New web code on a black screen after speed issues have been fixed.

Scroll listener code after our changes

With this change we can run another profile and see how our performance changes:


A graph with fewer lines demonstrating that web speed issues have been fixed.


We’re now doing much less work per frame, and our frame-time has nearly halved from 60 ms down to 36 ms. This is a big improvement, but we could still make more improvements. In the timeline above there are a number of purple elements. These are layout events. We’re only looking at a single frame, so we should only be calculating layout once. Why are there so many events? It turns out we’re running into an issue called forced synchronous layout.

Whenever we change the styles of any element, the web browser needs to recalculate the layout of the page before the next time styles are read. This means that if we update an element’s styles and then read another element’s styles afterwards we force the browser to calculate the page layout an extra time. This recalculation occurs each time we read a style after writing a style. By making this mistake in our animation function we are giving the browser extra work on each frame.

Instead we should read any style value we need (such as an element’s height, width, or opacity) and caching it in a variable at the beginning of the function. This means that after we start writing new values to elements, we won’t trigger a layout calculation because we can simply read the styles we cached earlier.

The performance profiler helps us diagnose these issues. If we select a “Recalculate style” event on the timeline the profiler gives us more details. In the “Call Stacks” section of the summary for the event there are two helpful entries. The “Recalculation Forced” entry points us to the line of code which forced the recalculation by reading a style value after a write. The “Initiator” entry tells us what line of code invalidated the last style calculation by writing a style value.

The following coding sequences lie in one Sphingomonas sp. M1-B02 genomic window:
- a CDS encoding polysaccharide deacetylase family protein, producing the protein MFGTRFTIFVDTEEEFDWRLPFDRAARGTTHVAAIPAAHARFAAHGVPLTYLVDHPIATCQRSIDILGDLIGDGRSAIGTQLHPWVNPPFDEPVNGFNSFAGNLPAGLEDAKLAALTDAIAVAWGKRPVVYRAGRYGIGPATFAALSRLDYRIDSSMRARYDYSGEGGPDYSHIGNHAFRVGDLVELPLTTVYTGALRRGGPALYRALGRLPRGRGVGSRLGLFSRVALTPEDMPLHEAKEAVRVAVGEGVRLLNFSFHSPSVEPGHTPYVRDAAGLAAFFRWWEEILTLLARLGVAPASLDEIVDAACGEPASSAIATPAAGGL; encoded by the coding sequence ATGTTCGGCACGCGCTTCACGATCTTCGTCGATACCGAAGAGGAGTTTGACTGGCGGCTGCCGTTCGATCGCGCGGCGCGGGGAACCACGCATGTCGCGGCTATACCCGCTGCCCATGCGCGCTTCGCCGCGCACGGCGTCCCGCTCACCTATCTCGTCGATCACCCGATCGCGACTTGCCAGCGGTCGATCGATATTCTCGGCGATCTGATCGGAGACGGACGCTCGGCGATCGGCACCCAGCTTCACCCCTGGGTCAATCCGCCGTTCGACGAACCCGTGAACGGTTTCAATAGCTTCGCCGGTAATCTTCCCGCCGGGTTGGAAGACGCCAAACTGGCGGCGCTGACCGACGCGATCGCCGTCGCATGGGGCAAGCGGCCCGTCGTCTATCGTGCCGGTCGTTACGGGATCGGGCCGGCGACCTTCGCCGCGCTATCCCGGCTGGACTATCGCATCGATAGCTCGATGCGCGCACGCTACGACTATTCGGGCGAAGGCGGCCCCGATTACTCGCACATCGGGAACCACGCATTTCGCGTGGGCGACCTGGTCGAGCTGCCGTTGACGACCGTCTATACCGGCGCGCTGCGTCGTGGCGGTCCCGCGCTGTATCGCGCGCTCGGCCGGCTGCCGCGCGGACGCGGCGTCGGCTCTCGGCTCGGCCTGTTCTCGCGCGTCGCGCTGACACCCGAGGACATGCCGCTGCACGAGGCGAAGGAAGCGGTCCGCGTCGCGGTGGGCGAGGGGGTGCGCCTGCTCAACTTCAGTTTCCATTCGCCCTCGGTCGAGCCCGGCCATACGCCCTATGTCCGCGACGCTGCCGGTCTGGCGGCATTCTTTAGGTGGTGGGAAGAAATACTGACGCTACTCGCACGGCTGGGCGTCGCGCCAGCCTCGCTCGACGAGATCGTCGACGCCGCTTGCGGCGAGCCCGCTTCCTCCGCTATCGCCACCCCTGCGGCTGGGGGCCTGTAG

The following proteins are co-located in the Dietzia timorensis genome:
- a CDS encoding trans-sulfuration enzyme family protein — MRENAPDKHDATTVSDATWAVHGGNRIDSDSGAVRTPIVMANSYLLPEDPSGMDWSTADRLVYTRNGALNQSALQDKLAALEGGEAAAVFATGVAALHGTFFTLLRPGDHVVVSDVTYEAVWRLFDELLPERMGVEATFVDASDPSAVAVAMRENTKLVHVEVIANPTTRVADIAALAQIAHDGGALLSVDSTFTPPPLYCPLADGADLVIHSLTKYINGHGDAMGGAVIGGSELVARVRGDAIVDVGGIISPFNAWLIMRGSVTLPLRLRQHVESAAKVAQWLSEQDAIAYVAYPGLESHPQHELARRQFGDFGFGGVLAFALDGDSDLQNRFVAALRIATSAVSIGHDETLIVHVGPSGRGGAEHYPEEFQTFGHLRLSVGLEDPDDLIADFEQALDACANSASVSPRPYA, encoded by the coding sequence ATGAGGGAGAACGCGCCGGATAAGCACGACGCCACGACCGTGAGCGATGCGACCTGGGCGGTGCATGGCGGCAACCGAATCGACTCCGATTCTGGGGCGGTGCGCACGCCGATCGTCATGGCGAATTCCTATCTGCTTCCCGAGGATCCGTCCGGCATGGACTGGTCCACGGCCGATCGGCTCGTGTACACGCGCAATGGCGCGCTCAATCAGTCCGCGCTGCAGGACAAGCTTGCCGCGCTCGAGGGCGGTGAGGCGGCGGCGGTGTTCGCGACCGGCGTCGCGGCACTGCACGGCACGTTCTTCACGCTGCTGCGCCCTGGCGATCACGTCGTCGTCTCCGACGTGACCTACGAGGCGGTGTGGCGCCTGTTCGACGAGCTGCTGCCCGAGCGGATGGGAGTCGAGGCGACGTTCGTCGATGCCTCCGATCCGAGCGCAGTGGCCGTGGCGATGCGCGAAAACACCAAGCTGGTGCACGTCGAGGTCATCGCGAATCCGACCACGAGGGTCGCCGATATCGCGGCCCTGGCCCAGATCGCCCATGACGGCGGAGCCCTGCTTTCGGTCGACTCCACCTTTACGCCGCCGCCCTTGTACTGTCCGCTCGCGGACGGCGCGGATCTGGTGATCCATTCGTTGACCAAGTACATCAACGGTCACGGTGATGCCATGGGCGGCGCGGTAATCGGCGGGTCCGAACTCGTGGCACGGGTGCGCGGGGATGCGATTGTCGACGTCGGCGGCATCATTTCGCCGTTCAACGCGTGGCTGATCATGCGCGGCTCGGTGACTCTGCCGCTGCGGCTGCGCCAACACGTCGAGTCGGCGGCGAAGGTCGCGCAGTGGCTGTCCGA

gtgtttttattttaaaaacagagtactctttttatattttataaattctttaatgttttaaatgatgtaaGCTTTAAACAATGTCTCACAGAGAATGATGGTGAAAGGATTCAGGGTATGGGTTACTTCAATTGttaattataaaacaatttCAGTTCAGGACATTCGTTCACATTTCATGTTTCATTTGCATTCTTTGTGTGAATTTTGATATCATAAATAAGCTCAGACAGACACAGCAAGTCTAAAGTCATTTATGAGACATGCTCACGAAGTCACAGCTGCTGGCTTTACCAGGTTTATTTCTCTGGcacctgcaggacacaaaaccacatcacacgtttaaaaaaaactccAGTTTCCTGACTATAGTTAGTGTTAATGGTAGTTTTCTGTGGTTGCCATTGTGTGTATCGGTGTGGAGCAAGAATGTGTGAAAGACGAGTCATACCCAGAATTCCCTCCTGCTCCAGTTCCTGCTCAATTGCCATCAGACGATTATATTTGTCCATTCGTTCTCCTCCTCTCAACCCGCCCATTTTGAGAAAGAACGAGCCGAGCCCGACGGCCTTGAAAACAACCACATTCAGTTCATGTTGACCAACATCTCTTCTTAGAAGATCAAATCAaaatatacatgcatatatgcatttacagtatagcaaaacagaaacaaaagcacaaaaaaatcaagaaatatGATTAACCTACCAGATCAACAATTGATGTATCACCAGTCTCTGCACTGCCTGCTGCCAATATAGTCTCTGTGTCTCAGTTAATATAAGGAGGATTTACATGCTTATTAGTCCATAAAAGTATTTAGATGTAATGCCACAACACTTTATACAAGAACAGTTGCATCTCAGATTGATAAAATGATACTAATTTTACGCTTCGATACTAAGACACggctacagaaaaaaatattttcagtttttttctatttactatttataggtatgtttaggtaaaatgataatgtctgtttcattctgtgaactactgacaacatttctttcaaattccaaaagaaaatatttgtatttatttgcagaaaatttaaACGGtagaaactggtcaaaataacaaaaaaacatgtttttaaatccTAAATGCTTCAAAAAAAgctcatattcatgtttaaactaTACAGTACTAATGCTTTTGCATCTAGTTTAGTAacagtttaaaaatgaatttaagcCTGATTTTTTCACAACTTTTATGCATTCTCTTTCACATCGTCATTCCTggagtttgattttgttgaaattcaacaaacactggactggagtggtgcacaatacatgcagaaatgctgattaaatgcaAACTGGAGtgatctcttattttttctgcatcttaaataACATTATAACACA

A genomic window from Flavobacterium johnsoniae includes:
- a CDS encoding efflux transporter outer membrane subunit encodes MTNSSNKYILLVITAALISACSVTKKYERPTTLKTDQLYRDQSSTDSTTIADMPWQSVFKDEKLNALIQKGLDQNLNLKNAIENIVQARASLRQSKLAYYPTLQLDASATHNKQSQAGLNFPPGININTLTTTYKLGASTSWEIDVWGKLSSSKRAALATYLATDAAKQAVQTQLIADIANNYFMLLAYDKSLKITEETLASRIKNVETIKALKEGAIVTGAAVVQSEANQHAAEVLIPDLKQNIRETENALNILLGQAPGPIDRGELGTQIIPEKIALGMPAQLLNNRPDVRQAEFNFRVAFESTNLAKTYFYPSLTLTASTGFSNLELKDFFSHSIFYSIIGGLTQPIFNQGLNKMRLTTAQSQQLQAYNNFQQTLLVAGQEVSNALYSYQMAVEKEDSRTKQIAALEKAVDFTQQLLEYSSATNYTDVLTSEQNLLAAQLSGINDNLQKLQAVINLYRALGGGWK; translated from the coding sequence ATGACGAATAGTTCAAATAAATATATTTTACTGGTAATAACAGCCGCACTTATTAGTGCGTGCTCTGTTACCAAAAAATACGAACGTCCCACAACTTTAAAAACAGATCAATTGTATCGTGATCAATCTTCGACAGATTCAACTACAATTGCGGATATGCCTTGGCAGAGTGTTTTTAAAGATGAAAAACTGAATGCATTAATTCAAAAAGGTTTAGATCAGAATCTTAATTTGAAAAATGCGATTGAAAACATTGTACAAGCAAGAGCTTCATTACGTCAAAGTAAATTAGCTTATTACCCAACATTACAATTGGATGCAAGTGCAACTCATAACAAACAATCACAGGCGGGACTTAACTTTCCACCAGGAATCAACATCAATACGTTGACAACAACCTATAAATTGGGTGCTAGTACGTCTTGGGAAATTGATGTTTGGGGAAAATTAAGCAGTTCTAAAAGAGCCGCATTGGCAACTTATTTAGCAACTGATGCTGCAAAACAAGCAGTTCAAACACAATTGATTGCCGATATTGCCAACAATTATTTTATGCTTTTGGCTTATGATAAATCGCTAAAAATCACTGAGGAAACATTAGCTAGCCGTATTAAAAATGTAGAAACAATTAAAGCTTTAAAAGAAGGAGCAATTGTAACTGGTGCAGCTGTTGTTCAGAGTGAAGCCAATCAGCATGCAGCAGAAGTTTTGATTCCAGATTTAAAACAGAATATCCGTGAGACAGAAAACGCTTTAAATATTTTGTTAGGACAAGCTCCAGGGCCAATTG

Performance profiler summary written in white on a black background.

Performance profiler summary for a “Recalculate style” event

While managing the read and write order is straightforward for a single component, it’s difficult to coordinate this behaviour across multiple components. Here libraries like FastDOM can help us out. FastDOM creates a global “measure” (read) and “mutate” (write) queue. By adding a writing and reading code to the appropriate queue, FastDOM can arrange the instructions so that we perform all our reads first, and then perform all our writes.

We implemented FastDOM in each component that animated on scroll and ran another profile to see what changed:


A shorter scroll showing that our web speed issues have been fixed.


While the browser’s scroll handler still does its own recalculation we can see that all the layout events from our animation are done together, and at the end of the frame.

While there’s definitely more improvements we could make, especially for scroll-linked effects like we’re using, these are a couple performance issues you can keep an eye out for using the Chrome developer tool’s performance profiler. By taking advantage of performance profiling we can make sure that all our users have a great experience on our website regardless of their hardware.

Peter Spenler

Written by Peter Spenler

Peter Spenler is a software engineer at Zeitspace.